Heartwarming / Mass Effect

Heartwarming moments from Mass Effect:

  • The good ending of 'I Remember Me'.
    Talitha: Will I have bad dreams?
    Shepard: You'll dream of a warm place. And when you wake up, you'll be in it.
    • Hugging her is perhaps the sweetest thing Colonist!Shepard will ever do.
    • If your player character is female, it's incredibly evocative of Newt asking the same question of Ripley in Aliens.
    • And then for extra warm fuzzies, if you saved Talitha in ME1, in ME2 she will send you a message telling you that she is mentally healing. The message is clear and lucid, showing that yes, you did help her. Saving the galaxy is good and all, but it's the personal stuff that really hits home.
    • You get the same message if you took the "Tough Love" Renegade route. Even when Shepard's not sweetness and light, s/he's just as good at saving people.
      • Just goes to show that even Renegade Shep has a heart too.
        Talitha: Will I have bad dreams?
        Shepard: I'm not going to lie to you. I just don't know. But I know you are strong enough to face it.
  • After Samesh Bhatia asks you to get his wife's body returned to him, after you convince the government official to release her, when you return to the man to tell him his wife is coming home, even Renegade Shepard has a gentle tone of voice and is truly sorry for the man. It's small things like that that show that even when going straight renegade, Renegade Shep still does care, deep down.
    • A Paragon Shep can feed her/his Renegade thirst a little and push the official around, and Rene!Shep threatens to storm in and take the body, willing to gun down anyone s/he needs to if that's what it takes. Between the number of ways Shepard can be a Jerk Ass or evil it says a lot.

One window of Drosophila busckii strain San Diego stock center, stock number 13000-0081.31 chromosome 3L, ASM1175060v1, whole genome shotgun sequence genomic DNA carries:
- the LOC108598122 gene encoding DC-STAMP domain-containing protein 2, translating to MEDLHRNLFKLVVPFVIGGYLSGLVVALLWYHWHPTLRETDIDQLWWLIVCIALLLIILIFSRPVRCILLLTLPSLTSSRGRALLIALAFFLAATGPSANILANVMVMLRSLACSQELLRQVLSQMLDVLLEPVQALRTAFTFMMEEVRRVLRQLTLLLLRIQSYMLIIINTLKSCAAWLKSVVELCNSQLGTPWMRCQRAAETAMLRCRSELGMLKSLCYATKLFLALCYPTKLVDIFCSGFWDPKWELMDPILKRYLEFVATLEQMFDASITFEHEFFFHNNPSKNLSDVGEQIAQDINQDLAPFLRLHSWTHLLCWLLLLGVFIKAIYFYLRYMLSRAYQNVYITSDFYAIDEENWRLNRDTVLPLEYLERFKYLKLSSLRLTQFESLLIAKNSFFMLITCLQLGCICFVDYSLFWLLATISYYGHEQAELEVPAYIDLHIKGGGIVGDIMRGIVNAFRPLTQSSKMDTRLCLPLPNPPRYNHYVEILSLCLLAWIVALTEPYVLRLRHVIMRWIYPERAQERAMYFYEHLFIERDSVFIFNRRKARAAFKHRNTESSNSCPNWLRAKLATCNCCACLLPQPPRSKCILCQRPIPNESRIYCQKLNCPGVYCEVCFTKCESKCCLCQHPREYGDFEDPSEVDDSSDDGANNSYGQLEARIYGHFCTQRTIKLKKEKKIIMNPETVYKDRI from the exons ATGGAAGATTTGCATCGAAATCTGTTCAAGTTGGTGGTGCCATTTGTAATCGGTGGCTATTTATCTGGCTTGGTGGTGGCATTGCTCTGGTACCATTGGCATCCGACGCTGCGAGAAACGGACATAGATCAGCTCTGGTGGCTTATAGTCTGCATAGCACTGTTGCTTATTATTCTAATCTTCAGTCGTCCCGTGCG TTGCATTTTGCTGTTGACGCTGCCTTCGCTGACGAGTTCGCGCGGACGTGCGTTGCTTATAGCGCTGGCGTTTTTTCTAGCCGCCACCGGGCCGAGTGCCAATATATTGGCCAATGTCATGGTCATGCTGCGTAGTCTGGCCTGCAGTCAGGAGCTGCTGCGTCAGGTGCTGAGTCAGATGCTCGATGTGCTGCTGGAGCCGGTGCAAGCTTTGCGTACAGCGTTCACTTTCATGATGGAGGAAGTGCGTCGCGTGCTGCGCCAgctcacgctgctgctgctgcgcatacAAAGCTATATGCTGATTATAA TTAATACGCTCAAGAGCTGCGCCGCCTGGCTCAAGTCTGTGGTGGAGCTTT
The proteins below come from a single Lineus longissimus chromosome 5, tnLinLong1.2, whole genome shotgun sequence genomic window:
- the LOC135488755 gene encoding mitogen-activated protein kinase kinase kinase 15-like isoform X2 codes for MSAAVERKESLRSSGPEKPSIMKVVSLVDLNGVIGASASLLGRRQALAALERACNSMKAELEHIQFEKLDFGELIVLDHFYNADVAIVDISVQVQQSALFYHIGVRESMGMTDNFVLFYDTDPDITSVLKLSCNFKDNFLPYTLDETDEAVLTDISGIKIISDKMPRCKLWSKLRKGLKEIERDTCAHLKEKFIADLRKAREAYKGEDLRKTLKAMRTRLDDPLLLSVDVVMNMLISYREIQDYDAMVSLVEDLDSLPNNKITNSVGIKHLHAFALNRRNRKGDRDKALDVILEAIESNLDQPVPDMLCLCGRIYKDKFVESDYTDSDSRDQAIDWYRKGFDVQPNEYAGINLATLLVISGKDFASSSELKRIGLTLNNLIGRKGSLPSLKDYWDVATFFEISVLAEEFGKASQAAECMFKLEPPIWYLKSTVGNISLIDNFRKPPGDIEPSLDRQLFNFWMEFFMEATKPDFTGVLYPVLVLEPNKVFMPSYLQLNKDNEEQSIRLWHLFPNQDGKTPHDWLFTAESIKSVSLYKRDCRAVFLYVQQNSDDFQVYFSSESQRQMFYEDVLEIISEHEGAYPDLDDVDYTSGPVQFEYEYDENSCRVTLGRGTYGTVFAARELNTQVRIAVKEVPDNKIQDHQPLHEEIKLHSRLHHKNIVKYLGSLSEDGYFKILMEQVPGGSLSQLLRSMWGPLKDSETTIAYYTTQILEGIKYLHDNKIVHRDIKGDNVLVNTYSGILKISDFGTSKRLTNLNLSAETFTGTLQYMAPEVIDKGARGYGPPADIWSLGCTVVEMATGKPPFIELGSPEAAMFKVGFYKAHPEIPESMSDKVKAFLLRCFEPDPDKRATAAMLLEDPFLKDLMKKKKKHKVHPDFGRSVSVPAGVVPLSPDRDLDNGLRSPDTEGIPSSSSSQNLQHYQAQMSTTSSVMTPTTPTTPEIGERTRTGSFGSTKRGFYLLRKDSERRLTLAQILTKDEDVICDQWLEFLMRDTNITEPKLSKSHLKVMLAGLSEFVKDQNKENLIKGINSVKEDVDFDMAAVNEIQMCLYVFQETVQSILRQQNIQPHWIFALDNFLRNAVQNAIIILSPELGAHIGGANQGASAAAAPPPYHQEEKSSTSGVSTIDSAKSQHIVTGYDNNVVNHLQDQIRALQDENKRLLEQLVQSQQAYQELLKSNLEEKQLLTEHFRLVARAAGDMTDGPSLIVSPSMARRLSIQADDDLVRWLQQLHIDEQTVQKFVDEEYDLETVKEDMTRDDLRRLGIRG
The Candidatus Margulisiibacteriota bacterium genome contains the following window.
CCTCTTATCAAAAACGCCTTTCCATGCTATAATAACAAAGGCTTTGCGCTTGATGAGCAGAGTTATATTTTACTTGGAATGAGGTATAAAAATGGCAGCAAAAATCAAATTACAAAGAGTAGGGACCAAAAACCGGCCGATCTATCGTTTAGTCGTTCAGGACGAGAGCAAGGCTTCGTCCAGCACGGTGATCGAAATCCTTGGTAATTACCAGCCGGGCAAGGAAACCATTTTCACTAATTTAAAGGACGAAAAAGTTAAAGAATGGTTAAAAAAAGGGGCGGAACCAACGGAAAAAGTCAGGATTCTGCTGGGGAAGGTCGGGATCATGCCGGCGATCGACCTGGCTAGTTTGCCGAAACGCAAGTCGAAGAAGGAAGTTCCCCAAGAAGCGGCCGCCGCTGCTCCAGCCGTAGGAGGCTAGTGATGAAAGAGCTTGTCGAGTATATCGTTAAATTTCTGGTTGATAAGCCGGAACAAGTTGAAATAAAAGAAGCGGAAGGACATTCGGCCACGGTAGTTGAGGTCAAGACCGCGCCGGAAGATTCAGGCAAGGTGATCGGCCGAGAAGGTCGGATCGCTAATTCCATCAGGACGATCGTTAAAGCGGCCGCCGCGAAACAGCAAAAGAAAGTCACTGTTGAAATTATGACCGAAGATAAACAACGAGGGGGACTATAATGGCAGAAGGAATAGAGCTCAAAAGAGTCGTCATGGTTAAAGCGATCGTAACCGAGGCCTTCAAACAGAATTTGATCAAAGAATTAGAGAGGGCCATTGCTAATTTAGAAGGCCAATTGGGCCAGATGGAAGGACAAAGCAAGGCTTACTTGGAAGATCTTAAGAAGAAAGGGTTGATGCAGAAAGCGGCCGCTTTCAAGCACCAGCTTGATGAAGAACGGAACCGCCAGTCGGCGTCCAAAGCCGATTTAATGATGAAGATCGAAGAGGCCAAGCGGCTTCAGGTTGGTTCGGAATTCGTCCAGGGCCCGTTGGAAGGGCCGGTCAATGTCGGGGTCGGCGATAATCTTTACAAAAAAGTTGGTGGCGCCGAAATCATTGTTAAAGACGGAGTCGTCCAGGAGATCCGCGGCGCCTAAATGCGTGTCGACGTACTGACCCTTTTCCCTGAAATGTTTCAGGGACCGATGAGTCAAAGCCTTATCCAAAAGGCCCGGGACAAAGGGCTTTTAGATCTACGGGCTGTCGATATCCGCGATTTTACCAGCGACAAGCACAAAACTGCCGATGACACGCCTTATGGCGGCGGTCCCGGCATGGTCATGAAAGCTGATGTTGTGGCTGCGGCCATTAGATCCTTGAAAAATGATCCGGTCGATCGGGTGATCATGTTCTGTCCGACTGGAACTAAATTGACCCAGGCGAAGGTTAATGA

• Knocking out instead of killing the people of Zhu's Hope after the Thorian commands them to kill you. Yes, it's frustrating. Yes, you'll probably have to resort to Save Scumming. Yes, nothing will beat the Warm and Fuzzy Feeling you get when you see the 32 Paragon points you get for doing so.
    • For more warm fuzzies, if you also romance Tali in ME2, she lists this as one of the reasons she loves Shepard.
    • Can double as a Crowning Moment of Funny if you know that there's a back-up if you run out of nerve gas grenades. If you choose not to use any at all, you can get those 32 paragon points and the colonists' thanks for punching them all in the face!
  • Benezia's final words to Liara, telling her she's always been proud of her, which also serves as a Tear Jerker.
  • The romance path for Kaidan is very moving, particularly his speech to Shepard in its final scene: "I think about losing you and I can't stand it. The galaxy will just keep going. Everything, even the Reapers, will come around again. But you and I—we—are important right now. This is what will never happen again. Us."
  • Equally the other romances—Ash ends on a note of combining CMoF/CMoH as she challenges Shepard to return alive in order to hear her declaration of love. On the other hand, Liara wants nothing more than to spend possibly the last night of her life with Shepard. She insists on it.
  • If you get enough Paragon points over the course of the game, Admiral Hackett calls you up to neutralize a hostage situation involving biotic terrorists. Perform the mission the Paragon way, and when he calls you up again, there's this exchange.